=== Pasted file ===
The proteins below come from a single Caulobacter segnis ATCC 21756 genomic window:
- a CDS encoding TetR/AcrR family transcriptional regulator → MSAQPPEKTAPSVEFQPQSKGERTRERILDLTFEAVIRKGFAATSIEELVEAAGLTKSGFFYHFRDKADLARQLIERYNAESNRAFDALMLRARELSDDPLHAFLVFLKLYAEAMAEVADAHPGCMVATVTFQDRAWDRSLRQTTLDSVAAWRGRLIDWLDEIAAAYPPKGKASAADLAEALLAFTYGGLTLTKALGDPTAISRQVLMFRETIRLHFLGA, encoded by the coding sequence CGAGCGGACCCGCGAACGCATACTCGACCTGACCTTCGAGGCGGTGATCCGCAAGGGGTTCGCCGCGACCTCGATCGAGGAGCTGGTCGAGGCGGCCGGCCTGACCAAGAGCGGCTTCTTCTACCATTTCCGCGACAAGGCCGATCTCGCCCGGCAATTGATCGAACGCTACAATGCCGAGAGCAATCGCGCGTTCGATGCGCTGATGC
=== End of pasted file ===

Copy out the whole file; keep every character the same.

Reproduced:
The proteins below come from a single Caulobacter segnis ATCC 21756 genomic window:
- a CDS encoding TetR/AcrR family transcriptional regulator → MSAQPPEKTAPSVEFQPQSKGERTRERILDLTFEAVIRKGFAATSIEELVEAAGLTKSGFFYHFRDKADLARQLIERYNAESNRAFDALMLRARELSDDPLHAFLVFLKLYAEAMAEVADAHPGCMVATVTFQDRAWDRSLRQTTLDSVAAWRGRLIDWLDEIAAAYPPKGKASAADLAEALLAFTYGGLTLTKALGDPTAISRQVLMFRETIRLHFLGA, encoded by the coding sequence CGAGCGGACCCGCGAACGCATACTCGACCTGACCTTCGAGGCGGTGATCCGCAAGGGGTTCGCCGCGACCTCGATCGAGGAGCTGGTCGAGGCGGCCGGCCTGACCAAGAGCGGCTTCTTCTACCATTTCCGCGACAAGGCCGATCTCGCCCGGCAATTGATCGAACGCTACAATGCCGAGAGCAATCGCGCGTTCGATGCGCTGATGC